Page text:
their in-flight garments thanks to power up the command module its batteries were recharged today using power from the lamp then all three men will crawl into the command module through the tunnel linking the two spacecraft and seal the hatches just before 12:00 noon they’ll jettison the LEM unhooking the docking latches and using the air pressure in the tunnel to pop the two spacecraft apart an hour later the Deuter come sweeping in over the South Pacific for reentry if all has gone well if the command module is working as well as its instruments seemed to say it is waiting below the aircraft carrier Jima to recover them it’ll all happen in a few hours and intensive simulations conducted by other astronauts on the ground these last few days say it should work and it has to reentry can’t be delayed once they’ve separated from the LEM they have only a few hours of oxygen and power left in their damaged Apollo command module this is Jules Bergman at ABC Space headquarters ABC News will be standing by around the clock to bring you extended coverage of the Apollo emergency whenever developments warrant and continuous coverage of reentry and splashdown will begin tomorrow at 8 a.m Eastern Time 24 hours ago last night at this time there was growing confidence that the Apollo 13 would make it home safely tonight less than 14 hours away from its scheduled return there is even more confidence although as we constantly remind ourselves that is providing nothing else goes wrong at the moment the astronauts Jim Lovell Fred Hayes and Jack Swagger’s in Apollo 13 and they must feel that each hour is made up of more than 60 minutes or about 76,000 500 miles away from the earth traveling at 4850 miles an hour their course is good but Mission Control wants it even better to lengthen the odds in their favor and so tomorrow morning another small navigation correction is scheduled just before 8 o’clock Eastern Time the astronauts will use some of the small engines on the spacecraft to refine their flight path even further it should put them precisely on target for splashdown in the South Pacific just past 1:00 p.m. Eastern Time but just about daylight in that part of the Pacific before then however some sleep and long conversations with Houston step-by-step on what must be done John Chancellor of NBC News is in Houston as he has been during this hectic week John astronauts James Lovell and John Swigert have been told to go to sleep we are not sure where they will sleep the command module is still cold but the tunnel between the lunar module and the command module is a bit warmer and possibly the off-duty astronauts are either in the tunnel or in the LEM itself James Lovell we heard on the Box a moment ago is awake astronaut Fred Hayes has been going through a long checklist with Mission Control in another aspect of today’s preparation for tomorrow’s maneuvers together you’re happy with the way things are going that by step but just subjectively where’s your your personal confidence level right now I’m glad to see us get this checklist stuff up that was a last big thing to do and from here on in its meaning equipment performing and so I feel confident it will make it will you be able to recover any of the pieces of VSM that you were talking about and if so will they be able to give you any kind of a clue as to what happened Monday night no like I said we don’t have forces in that area this is just hunks of metal and when it hit this go sink so the likelihood of doing that would be no in fact you just couldn’t aim if you did it after going through an entry you couldn’t tell anything about it they all burned up mostly how close to the target area will the rescue ships be when it hits in other words if it hits exactly where you want while the rescue ships want to be able to be in the area you tell me that the command module when the command module hits yeah forces on station airs and helicopters and all kinds of boats captain beam tomorrow’s reentry is going to start far more differently than any other man gray entry you’ve been through reentry would you take us through it tell us what to look for what to listen for about six hours prior to reaching the top of the Earth’s atmosphere we’re going to start hearing a lot of talk between the command module and the lunar module Jack we’ll be in the command module think Fred and Jim will be down the lunar module and the ground sending up some updates switching batteries back and forth then between six hours in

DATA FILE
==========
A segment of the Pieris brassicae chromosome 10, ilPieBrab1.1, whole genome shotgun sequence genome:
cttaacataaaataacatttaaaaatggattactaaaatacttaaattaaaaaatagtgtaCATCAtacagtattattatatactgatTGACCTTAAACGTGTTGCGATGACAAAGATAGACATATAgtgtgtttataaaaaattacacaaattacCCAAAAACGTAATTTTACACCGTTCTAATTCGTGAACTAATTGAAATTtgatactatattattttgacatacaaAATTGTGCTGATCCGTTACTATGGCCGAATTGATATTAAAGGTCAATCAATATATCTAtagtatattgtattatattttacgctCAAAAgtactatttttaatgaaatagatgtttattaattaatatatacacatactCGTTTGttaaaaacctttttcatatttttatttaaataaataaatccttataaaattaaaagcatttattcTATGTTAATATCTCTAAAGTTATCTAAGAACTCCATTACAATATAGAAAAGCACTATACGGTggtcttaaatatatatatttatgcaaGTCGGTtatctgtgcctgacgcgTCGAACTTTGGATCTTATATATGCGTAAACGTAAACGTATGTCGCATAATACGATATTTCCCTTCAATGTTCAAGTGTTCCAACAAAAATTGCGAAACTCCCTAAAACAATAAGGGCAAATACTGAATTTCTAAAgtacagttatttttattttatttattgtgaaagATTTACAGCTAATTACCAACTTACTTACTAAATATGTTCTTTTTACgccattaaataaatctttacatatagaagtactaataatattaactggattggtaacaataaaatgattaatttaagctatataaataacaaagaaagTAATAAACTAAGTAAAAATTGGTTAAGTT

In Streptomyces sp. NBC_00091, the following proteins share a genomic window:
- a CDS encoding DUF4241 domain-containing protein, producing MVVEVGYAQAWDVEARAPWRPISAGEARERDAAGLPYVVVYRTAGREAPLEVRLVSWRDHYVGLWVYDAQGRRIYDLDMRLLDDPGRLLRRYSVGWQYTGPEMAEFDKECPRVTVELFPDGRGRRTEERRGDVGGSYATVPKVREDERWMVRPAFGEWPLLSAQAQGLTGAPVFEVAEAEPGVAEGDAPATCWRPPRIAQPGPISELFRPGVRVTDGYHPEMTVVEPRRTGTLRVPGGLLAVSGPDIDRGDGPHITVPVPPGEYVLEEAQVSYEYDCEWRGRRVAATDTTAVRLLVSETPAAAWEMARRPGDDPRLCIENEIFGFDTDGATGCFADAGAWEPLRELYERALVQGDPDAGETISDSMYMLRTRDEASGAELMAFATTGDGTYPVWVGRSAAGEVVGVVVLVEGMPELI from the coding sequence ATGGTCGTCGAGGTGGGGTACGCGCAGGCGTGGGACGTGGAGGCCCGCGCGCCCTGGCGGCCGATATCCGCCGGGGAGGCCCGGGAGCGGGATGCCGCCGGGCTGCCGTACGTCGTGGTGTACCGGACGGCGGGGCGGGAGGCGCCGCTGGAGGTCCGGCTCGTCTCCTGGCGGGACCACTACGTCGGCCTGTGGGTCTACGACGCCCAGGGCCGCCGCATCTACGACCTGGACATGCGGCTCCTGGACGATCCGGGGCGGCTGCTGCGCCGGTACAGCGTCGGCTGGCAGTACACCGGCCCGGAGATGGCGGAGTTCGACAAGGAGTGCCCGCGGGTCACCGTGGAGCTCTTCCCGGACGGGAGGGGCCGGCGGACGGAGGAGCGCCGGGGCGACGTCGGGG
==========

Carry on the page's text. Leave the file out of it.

about five hours they’ll be maneuvering the vehicle you’ll hear a lot of discussion I’ll get to the proper attitude and then around five hours they’ll probably make a small burn with the RCS thrusters on the lunar module to make any last minute Corrections that need to be made before we re-enter the atmosphere at about one hour then we’re going to go to the proper separation attitude but blow the limb away from the command module just as we’ve always done in lunar orbit then you’ll hear them discuss this as the limb moves away don’t make a star check which will be discussed quite extensively I think with with Houston and then they’ll move into re-entry attitude so from that point on we ought to hear the nominal are the same words that we’ve heard for three entries from the mood since Apollo 8 but they may be just a shade more welcome this time they will I know we’re gonna be glad to have them back on earth now just a few minutes ago the flight directors in Mission Control where we were just looking what around the room as they say asking the experts at the various consoles if anyone had any questions or comments for the astronauts there were only a few comments consumables look good which is one of the crucial factors the mid-course correction should be only 2.81 feet per second less than 3 feet per second it will be a 21 second burn on what is called a reaction control system these are a little small engine so they have to burn longer to make that much difference in their velocity and then the astronauts were given a good night the recovery schedule for tomorrow morning the mid-course correction comes at 7:53 a.m. Eastern Standard Time 8:23 they’ll jettison the service module first at 20 at 10:23 a.m. they’ll all transfer all power over to the command module at 11:53 they’ll jettison the lunar module at 12:53 they will enter the Earth’s interphase at 101 the drogue chutes should deploy and at 107 p.m Eastern Standard Time tomorrow the splashdown in the Pacific